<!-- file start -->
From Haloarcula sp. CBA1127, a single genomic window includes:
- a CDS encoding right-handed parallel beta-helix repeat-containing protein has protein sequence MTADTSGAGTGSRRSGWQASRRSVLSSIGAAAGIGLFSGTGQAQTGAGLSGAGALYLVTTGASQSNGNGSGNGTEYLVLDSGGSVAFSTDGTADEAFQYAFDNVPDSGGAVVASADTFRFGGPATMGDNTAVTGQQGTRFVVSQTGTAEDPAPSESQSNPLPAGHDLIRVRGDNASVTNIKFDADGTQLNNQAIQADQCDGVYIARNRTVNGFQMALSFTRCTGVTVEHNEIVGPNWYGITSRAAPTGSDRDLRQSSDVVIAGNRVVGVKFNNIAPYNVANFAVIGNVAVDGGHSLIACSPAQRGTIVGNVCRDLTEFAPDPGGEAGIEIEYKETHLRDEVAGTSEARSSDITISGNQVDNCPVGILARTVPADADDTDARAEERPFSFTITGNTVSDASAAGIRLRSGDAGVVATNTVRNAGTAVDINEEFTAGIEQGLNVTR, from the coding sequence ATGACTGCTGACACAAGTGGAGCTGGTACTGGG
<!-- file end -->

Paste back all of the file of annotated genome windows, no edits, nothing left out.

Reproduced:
From Haloarcula sp. CBA1127, a single genomic window includes:
- a CDS encoding right-handed parallel beta-helix repeat-containing protein has protein sequence MTADTSGAGTGSRRSGWQASRRSVLSSIGAAAGIGLFSGTGQAQTGAGLSGAGALYLVTTGASQSNGNGSGNGTEYLVLDSGGSVAFSTDGTADEAFQYAFDNVPDSGGAVVASADTFRFGGPATMGDNTAVTGQQGTRFVVSQTGTAEDPAPSESQSNPLPAGHDLIRVRGDNASVTNIKFDADGTQLNNQAIQADQCDGVYIARNRTVNGFQMALSFTRCTGVTVEHNEIVGPNWYGITSRAAPTGSDRDLRQSSDVVIAGNRVVGVKFNNIAPYNVANFAVIGNVAVDGGHSLIACSPAQRGTIVGNVCRDLTEFAPDPGGEAGIEIEYKETHLRDEVAGTSEARSSDITISGNQVDNCPVGILARTVPADADDTDARAEERPFSFTITGNTVSDASAAGIRLRSGDAGVVATNTVRNAGTAVDINEEFTAGIEQGLNVTR, from the coding sequence ATGACTGCTGACACAAGTGGAGCTGGTACTGGG